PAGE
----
Galliard Homes Limited

How to Save For Your First Home

How to Save for Your First Home, Money falling out of a saving pot, Galliard Homes

Buying a first home is one of the biggest purchases many of us will make in our lifetime. For most young buyers, saving enough money to purchase a property and get onto the ladder can be an extremely daunting prospect.

It may feel like the total amount you’ll need to become a homeowner is unachievable, but don’t worry; saving for your first home is actually very doable if you make a few adjustments to your lifestyle, stay organised, have a clear plan and adopt these simple-yet-savvy saving techniques.

1. Set your target amount and a time-frame

Firstly, you’ll want to establish what you can realistically afford to buy. Consider the assets you currently have, like your savings and your earnings, and assess how much you will comfortably be able to put aside monthly.

Remember, the price you see on the property listing is not the only sum that you will have to pay. Other costs associated with buying your first home include stamp duty, moving your goods, furnishing and decorating, legal fees, mortgage fees, and so on; it is therefore crucial to take these factors into consideration and break down the amount you’re saving for in order to plan ahead.

The largest, most important sum of money you will need to save for is the deposit. This can usually be anything from 10% upwards, but incentives like the government-backed Help to Buy Equity Loan scheme allow homebuyers to reserve their property with just a 5% deposit, thus halving the time it would normally take to save. You can learn all there is to know about Help to Buy here.

You’ll also need to consider how much you will be able to borrow to understand your budget. Note that the maximum mortgage you’ll be able to take out is based on your salary, the size of your deposit, your monthly outgoings and your credit score — these rules are in place to ensure that people borrow what they can comfortably afford to pay back. Generally, the more you earn, the more likely it is that you will be loaned a higher mortgage; the less you earn, the lower the amount. If you’d like personalised mortgage advice, the experts at Visionary Finance can help to guide you in the right direction.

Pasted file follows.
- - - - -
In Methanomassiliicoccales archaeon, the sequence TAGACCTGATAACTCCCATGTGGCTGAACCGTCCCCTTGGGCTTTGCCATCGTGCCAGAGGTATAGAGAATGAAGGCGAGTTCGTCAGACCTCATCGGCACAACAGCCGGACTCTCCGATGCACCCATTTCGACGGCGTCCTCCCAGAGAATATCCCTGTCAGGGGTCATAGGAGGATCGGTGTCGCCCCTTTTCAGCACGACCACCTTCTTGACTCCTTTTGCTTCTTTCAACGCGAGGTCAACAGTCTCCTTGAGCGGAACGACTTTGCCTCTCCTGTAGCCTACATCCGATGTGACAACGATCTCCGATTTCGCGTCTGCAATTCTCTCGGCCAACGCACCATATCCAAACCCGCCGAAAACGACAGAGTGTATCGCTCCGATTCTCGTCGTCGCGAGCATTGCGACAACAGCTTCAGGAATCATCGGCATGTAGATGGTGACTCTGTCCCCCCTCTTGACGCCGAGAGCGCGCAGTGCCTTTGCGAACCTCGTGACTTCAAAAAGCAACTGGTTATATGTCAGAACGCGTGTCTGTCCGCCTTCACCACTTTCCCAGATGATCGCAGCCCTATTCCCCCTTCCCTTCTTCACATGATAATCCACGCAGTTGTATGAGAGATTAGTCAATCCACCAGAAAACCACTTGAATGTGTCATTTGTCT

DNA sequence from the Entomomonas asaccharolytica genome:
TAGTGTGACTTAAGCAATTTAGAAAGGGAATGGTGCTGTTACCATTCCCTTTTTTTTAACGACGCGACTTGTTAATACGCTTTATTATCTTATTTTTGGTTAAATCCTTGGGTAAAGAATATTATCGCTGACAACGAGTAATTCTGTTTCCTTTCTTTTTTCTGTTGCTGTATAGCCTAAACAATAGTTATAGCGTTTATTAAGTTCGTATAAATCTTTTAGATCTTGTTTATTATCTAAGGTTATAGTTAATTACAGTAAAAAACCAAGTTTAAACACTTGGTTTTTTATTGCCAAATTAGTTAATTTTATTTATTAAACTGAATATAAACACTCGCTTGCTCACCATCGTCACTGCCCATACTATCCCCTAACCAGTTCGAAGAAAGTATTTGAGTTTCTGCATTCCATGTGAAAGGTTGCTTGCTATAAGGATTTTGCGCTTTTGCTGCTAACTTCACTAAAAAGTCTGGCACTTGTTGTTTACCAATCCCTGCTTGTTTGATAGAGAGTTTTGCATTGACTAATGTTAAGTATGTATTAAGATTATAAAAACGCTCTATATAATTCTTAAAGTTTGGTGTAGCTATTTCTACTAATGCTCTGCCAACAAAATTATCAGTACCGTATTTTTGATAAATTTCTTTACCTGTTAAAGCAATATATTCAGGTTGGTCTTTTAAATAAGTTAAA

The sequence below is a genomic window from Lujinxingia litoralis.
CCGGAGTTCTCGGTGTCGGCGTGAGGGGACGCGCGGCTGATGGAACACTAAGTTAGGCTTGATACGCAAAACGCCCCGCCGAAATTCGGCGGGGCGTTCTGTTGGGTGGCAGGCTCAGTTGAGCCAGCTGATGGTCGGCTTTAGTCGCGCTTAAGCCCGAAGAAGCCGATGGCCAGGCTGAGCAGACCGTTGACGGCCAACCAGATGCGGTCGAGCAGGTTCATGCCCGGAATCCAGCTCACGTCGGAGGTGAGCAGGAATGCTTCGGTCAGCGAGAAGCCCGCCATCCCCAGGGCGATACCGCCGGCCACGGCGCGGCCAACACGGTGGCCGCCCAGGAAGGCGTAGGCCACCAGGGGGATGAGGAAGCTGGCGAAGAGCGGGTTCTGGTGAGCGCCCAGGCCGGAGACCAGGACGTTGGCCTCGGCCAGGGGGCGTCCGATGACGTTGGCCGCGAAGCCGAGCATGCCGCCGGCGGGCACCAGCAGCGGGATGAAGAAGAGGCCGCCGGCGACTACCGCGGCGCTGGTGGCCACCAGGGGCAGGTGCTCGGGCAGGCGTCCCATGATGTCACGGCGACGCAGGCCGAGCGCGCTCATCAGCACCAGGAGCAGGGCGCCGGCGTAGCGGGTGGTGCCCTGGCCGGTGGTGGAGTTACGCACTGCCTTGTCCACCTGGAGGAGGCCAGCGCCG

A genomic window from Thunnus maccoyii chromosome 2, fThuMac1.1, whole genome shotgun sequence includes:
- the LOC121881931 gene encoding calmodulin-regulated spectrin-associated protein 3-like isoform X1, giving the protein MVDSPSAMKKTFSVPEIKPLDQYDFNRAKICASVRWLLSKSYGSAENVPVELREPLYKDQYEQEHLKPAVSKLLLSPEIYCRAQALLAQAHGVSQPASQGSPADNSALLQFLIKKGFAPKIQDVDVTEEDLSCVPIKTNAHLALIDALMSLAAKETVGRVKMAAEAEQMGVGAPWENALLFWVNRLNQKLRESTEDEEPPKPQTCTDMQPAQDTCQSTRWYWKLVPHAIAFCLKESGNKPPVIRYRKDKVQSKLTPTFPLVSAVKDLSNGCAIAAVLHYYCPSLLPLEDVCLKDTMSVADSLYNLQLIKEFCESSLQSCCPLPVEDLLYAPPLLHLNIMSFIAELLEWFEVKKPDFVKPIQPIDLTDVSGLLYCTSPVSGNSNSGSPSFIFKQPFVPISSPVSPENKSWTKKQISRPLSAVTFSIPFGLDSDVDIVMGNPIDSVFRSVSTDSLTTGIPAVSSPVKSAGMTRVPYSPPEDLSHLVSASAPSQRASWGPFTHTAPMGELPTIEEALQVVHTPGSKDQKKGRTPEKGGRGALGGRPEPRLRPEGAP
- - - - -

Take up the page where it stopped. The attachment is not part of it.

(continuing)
It may seem blindingly obvious, but if you are buying a home alone, you will need a larger sum of money than if you buy with someone else. If you have a partner, friends or family members who are also looking to buy a property, it may be worth buying together as your combined income will allow you to apply for a larger loan. We recently interviewed two friends who bought a two bedroom flat together at Wimbledon Grounds — click here to hear Chris and Sharene’s story.

Choosing your home

When it comes to choosing a property within your budget and determining what you can afford, there are several things to consider. Factors such as the number of bedrooms, the private external space included, the location and the facilities will all affect the total cost of the property.

Looking for a home but not sure where to start? Our property search tool can help you find the right home. Alternatively, call 020 7620 1500 to speak to a member of our team today.

2. Make big changes to help you save fast

Move somewhere cheaper

If you’re paying a large sum each month on rent, you may want to consider moving somewhere cheaper temporarily while you’re saving to buy a property. A good way to reduce the cost of rent is to move to a flat-share or a co-living development with shared communal spaces.

Invest your money